Listening to Rachel Maddow's criticism of Israel for the conflict in Gaza, I was reminded of a cartoon I saw years ago when World War II was still vividly within memory for many Americans.
The cartoon showed a German having built what he expected to be a toy, with the empty box and its assembled contents beside him and a friend standing nearby. The man turned to his friend in exasperation and said -- No matter what they send out, it always ends up a machine gun.
Maddow is like the postwar German industry of the cartoonist's premise -- not much versatility in the product line. Regardless of circumstances leading to renewed conflict in the Middle East, her deconstruction of reality places only Israel on the trigger end of a smoking gun, and guilty for whatever actions led to its use.
Here's what Maddow imparted to her Air America Radio listeners on Monday --
But while we're on the wild wide world of scary tour, of course, Israel has started another war. A third straight day of airstrikes on Gaza, the death toll now more than 300 people. Israel says they are doing this to prevent Palestinians from firing rockets into southern Israel. First of all, there's the question of proportionality as to how many people those rockets have killed versus how many people the Israeli bombing has now killed. There's also the issue of effectiveness. In the midst of this massive air assault killing hundreds of civilians in Gaza, a rocket fired from Gaza today killed a man and wounded seven in the Israeli town of . Effectiveness. Three Israelis were also stabbed by a Palestinian in a Jewish settlement in the West Bank today. Is there a military solution to this problem?
In a manner akin to Barney Fife charging a mugging victim with assault for swinging back, Maddow blames Israel for having "started" another war, instead of citing the undeniable aggressor -- Hamas. But what lowers Maddow's comments to the contemptible is her condemnation of Israel for alleged lack of "proportionality" in response to Hamas' aggression -- while Maddow exaggerates the number of civilian deaths caused by the Israeli counterattack.
News reports out of Gaza, such as the following excerpt from a story earlier today in the International Herald News, don't come anywhere near Maddow's claim of "hundreds of civilians" killed by Israel --
So far, more than 350 Palestinians - about 60 of them civilians - have been killed, according to the United Nations. Four Israelis - three civilians and a soldier - have died.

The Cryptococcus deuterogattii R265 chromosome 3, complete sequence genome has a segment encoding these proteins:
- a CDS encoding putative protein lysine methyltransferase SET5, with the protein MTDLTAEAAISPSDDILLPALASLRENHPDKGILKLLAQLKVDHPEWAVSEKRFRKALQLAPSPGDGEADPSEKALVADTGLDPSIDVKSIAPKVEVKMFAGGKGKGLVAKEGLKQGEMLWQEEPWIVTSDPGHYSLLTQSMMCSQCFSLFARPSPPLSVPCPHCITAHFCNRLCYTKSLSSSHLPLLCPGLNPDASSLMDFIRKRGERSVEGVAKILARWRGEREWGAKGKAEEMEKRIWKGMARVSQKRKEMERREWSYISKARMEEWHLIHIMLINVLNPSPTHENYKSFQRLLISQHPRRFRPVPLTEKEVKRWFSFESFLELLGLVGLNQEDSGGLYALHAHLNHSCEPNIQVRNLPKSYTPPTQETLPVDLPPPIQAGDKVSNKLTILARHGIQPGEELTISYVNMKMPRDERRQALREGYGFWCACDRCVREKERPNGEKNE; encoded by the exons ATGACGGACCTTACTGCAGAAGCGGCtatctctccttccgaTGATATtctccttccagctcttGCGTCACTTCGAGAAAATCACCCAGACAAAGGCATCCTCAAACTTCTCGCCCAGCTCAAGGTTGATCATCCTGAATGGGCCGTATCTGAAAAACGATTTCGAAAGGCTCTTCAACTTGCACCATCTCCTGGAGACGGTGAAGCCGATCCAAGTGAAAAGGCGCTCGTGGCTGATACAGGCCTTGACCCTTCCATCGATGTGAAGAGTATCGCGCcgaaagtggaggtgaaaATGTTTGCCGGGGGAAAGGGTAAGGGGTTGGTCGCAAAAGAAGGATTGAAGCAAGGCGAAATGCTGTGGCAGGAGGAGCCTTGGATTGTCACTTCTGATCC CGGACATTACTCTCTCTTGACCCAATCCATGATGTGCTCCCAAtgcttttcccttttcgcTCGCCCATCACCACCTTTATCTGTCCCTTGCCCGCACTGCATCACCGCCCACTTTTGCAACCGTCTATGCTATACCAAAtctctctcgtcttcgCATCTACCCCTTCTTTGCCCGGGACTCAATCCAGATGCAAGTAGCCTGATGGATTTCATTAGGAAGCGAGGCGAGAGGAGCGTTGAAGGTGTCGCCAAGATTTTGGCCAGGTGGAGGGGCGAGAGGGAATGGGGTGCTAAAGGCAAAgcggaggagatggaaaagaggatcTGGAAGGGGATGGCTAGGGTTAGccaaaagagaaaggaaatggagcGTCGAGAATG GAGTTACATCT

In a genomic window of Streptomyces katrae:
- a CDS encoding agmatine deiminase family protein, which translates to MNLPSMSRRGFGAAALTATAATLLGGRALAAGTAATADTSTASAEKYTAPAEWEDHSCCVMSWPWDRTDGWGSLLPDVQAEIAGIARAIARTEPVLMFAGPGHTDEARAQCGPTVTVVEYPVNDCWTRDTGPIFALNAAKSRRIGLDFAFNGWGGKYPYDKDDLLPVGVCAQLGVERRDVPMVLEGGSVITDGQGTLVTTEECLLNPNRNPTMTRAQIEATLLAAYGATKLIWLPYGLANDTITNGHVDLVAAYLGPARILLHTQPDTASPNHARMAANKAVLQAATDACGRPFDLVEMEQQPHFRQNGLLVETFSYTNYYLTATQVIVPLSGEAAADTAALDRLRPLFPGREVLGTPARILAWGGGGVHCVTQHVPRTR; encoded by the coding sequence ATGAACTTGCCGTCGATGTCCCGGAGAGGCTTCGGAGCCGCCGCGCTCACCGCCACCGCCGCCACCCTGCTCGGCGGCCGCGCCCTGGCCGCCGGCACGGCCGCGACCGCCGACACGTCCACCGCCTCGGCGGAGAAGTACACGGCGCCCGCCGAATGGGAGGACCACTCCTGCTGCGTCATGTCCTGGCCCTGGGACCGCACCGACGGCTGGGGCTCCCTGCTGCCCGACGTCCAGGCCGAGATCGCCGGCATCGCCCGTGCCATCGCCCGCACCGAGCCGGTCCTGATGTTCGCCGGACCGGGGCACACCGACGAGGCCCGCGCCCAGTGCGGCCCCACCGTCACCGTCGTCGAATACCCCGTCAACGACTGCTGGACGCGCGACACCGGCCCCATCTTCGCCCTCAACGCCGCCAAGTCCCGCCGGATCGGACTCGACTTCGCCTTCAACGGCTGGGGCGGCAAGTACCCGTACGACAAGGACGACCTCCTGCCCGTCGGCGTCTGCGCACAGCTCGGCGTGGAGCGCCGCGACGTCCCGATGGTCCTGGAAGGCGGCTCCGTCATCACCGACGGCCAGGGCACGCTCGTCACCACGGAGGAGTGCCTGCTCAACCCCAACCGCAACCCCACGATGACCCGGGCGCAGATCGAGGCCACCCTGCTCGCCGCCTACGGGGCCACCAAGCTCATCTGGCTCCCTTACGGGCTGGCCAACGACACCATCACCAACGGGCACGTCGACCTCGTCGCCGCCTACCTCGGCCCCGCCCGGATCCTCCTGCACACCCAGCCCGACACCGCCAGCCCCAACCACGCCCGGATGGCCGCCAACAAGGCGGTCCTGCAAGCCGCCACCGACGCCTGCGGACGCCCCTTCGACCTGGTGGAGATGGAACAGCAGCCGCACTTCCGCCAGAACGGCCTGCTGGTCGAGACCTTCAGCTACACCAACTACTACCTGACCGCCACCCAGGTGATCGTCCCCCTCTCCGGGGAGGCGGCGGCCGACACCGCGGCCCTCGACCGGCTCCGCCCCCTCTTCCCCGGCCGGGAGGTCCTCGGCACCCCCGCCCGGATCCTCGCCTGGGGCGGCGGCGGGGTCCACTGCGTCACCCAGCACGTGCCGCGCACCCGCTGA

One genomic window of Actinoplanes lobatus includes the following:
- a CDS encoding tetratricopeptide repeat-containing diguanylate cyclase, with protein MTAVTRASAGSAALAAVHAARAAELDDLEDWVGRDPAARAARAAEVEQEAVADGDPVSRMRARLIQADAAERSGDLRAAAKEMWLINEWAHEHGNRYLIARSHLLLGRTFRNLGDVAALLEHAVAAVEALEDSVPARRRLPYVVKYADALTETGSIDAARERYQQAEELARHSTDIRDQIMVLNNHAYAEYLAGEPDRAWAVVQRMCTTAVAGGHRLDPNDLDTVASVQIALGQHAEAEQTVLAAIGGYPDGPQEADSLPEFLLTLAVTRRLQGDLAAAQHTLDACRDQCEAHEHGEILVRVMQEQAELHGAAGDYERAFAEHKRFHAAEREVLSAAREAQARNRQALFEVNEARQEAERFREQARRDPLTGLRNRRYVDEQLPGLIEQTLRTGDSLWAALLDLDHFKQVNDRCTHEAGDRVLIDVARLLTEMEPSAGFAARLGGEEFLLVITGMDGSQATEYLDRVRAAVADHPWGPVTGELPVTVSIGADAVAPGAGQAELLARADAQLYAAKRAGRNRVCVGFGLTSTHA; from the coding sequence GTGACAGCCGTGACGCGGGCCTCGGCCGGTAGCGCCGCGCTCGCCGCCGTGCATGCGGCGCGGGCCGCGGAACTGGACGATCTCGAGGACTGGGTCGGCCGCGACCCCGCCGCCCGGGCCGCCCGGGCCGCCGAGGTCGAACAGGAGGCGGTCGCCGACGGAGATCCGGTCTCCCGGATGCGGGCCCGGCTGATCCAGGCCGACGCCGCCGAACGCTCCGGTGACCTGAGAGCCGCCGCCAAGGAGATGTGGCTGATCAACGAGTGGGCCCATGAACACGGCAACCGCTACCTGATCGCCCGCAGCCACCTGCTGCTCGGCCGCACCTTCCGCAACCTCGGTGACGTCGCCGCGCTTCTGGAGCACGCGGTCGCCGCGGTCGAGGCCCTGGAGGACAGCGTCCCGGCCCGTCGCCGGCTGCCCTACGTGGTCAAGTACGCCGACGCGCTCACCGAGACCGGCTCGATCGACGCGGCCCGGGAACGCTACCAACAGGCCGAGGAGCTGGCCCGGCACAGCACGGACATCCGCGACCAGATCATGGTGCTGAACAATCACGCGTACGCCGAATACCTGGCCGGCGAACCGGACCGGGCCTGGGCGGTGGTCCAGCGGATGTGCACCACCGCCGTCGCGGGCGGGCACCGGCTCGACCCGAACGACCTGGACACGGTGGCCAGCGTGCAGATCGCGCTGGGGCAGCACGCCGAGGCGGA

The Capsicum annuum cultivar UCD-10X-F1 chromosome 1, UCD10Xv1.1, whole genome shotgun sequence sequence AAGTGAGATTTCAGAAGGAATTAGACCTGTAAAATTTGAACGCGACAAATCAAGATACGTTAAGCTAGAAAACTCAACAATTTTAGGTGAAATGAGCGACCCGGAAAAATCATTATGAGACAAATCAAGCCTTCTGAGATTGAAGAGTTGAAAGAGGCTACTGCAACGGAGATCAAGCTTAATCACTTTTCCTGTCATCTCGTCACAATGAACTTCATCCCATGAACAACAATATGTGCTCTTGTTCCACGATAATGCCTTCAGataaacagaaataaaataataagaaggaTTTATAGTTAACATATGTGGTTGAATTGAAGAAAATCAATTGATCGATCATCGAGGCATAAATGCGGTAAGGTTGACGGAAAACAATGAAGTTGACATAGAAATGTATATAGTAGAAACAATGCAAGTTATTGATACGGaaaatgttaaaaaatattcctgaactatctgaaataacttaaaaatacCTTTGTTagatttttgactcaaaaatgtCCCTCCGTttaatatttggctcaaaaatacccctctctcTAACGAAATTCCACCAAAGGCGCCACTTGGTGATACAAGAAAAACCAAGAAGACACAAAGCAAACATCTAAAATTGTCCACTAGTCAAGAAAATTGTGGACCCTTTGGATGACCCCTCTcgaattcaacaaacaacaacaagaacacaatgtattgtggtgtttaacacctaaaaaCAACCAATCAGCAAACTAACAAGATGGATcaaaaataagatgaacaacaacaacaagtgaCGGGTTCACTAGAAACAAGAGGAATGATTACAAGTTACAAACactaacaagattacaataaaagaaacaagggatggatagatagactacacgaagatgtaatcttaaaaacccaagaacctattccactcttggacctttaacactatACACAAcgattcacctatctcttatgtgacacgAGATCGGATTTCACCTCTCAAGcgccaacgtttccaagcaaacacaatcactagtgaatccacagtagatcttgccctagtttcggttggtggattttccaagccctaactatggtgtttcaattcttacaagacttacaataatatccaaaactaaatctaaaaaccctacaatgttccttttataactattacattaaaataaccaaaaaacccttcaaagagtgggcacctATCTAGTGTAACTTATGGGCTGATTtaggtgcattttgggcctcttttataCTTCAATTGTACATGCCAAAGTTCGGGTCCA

You'd think being able to say "dozens" or "scores" of civilian deaths in Gaza would suffice for Air America propagandists, but apparently this level of carnage doesn't meet their standards.
As 2008 draws to a close, Maddow has received abundant praise from likeminded quarters for her rapid ascension in the punditrocracy. Among critics outside the chorus, however, is CNN anchor-reporter Anderson Cooper, who had this to say to the Los Angeles Times --
LA TIMES: This year we saw the rise of Rachel Maddow and Campbell Brown -- very opinionated. You haven't succumbed too much. Do you have plans to?
COOPER: I have no plans to, no. I think those people are really good at what they do. Rachel Maddow is an incredible talent -- she's funny, and smart, obviously well researched on subjects. I'm just not interested as a viewer in listening to anchors' opinions. It seems like there's an awful lot of yelling, and this year yelling's been replaced by sarcasm and snarkiness.
Cooper's criticism of Maddow was picked up by wowOwow, "The Women on the Web" blog. I was struck by one of the comments to the post --
Commentators and reporters are two different things and comparing the two is ridiculous and a non-issue. The fact that Cooper would require a commentator like Maddow to act like a news reporter makes me question his understanding of the news media. It’s not her job to act like Cooper. It’s not Cooper’s job to act like Maddow. This is a non-issue.
To which I say, couldn't agree more. Maddow is a commentator, not a straight news reporter (no pun intended), nor an anchor. She is free to pontificate about whatever she wants and, to her credit, could hardly be more transparent in her politics.
But this doesn't mean Maddow can create her own facts, which she did on Monday -- and not for the first time, as described in previous posts at NewsBusters.